Microbiome-derived carnitine mimics as previously unknown mediators of gut-brain axis communication

Heather Hulme, Lynsey M. Meikle, Nicole Strittmatter, Justin J.J. van der Hooft, John Swales, Ryan A. Bragg, Victor H. Villar, Michael J. Ormsby, Stephanie Barnes, Sheila L. Brown, Alex Dexter, Maya T. Kamat, Jasper C. Komen, Daniel Walker, Simon Milling, Emily K. Osterweil, Andrew S. MacDonald, Chris J. Schofield, Saverio Tardito, Josephine BunchGillian Douce, Julia M. Edgar, Ru Angelie Edrada-Ebel, Richard J.A. Goodwin, Richard Burchmore, Daniel M. Wall*

*Corresponding author for this work

Research output: Contribution to journalArticlepeer-review

34 Citations (Scopus)


Alterations to the gut microbiome are associated with various neurological diseases, yet evidence of causality and identity of microbiome-derived compounds that mediate gut-brain axis interaction remain elusive. Here, we identify two previously unknown bacterial metabolites 3-methyl-4-(trimethylammonio)butanoate and 4-(trimethylammonio)pentanoate, structural analogs of carnitine that are present in both gut and brain of specific pathogen-free mice but absent in germ-free mice. We demonstrate that these compounds are produced by anaerobic commensal bacteria from the family Lachnospiraceae (Clostridiales) family, colocalize with carnitine in brain white matter, and inhibit carnitine-mediated fatty acid oxidation in a murine cell culture model of central nervous system white matter. This is the first description of direct molecular inter-kingdom exchange between gut prokaryotes and mammalian brain cells, leading to inhibition of brain cell function.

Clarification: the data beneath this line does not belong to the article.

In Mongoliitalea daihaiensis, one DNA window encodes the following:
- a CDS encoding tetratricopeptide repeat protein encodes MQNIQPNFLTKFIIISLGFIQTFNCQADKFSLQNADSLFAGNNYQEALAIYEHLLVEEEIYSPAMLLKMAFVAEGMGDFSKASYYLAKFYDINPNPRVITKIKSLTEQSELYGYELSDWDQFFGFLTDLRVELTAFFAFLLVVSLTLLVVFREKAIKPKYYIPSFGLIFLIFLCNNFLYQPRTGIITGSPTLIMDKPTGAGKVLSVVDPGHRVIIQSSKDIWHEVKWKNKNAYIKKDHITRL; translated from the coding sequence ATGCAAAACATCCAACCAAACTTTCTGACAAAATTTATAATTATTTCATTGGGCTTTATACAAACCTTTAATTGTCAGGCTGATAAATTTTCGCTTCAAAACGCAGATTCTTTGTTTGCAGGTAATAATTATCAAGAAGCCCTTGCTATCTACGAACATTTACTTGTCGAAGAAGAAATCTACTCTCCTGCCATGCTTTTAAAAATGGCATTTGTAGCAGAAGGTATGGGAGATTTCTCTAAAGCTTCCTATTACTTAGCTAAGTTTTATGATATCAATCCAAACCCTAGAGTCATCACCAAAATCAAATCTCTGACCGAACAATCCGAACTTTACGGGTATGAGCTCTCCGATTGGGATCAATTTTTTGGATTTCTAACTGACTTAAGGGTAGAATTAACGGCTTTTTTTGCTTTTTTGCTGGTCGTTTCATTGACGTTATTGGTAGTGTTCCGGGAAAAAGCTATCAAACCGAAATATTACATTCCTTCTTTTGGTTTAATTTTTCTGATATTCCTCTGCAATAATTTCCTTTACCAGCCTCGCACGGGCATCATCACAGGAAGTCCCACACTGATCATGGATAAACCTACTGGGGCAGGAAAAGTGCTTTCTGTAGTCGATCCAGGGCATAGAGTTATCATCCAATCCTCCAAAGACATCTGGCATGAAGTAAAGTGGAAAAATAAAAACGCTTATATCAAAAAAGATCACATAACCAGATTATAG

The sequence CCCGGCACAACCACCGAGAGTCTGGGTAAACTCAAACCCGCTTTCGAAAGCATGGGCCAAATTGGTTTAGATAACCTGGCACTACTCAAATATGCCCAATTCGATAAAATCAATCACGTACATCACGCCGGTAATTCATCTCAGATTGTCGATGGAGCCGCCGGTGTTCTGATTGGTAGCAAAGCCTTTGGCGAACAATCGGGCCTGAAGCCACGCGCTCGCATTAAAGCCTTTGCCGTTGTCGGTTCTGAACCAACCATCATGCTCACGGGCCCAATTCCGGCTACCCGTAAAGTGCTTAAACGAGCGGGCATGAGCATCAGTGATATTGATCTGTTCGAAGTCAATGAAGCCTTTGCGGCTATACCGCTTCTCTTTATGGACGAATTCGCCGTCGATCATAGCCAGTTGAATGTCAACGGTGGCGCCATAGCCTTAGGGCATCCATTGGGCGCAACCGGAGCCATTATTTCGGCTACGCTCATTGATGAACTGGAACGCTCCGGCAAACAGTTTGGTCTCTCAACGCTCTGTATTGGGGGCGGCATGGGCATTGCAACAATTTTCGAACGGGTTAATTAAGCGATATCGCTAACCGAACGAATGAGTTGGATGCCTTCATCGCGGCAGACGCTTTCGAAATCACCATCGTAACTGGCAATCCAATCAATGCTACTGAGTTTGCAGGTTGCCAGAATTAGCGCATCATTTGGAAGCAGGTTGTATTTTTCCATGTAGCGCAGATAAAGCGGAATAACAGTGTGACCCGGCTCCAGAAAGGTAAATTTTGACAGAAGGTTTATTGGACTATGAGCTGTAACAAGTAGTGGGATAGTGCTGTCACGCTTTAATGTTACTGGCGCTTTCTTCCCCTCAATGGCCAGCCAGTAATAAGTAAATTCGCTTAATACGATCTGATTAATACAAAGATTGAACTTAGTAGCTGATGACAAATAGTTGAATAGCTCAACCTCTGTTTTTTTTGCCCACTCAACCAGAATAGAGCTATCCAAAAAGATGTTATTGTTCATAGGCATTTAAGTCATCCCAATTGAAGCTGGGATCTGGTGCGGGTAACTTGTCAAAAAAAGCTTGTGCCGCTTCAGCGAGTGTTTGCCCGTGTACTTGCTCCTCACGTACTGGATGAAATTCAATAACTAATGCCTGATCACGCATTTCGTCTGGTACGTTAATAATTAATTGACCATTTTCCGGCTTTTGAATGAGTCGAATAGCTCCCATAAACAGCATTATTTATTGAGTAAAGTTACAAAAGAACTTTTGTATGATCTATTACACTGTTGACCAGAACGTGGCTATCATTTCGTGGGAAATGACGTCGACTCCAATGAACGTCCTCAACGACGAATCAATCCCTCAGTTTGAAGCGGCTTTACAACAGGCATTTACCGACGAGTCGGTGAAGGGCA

Original languageEnglish
Article numbereaax6328
JournalScience Advances
Issue number11
Publication statusPublished - 2020


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